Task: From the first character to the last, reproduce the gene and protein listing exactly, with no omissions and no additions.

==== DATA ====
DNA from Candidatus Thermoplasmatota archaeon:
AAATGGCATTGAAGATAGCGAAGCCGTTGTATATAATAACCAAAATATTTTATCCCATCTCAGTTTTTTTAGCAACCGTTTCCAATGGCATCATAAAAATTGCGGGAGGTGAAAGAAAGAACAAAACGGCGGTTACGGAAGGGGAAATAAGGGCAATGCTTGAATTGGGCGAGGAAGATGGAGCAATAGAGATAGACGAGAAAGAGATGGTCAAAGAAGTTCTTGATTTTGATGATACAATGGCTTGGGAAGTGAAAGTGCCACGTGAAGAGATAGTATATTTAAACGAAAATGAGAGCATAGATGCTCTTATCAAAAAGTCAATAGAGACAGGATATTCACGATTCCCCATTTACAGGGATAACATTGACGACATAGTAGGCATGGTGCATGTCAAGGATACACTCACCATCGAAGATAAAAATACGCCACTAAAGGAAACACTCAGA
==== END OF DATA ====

DNA from Candidatus Thermoplasmatota archaeon:
AAATGGCATTGAAGATAGCGAAGCCGTTGTATATAATAACCAAAATATTTTATCCCATCTCAGTTTTTTTAGCAACCGTTTCCAATGGCATCATAAAAATTGCGGGAGGTGAAAGAAAGAACAAAACGGCGGTTACGGAAGGGGAAATAAGGGCAATGCTTGAATTGGGCGAGGAAGATGGAGCAATAGAGATAGACGAGAAAGAGATGGTCAAAGAAGTTCTTGATTTTGATGATACAATGGCTTGGGAAGTGAAAGTGCCACGTGAAGAGATAGTATATTTAAACGAAAATGAGAGCATAGATGCTCTTATCAAAAAGTCAATAGAGACAGGATATTCACGATTCCCCATTTACAGGGATAACATTGACGACATAGTAGGCATGGTGCATGTCAAGGATACACTCACCATCGAAGATAAAAATACGCCACTAAAGGAAACACTCAGA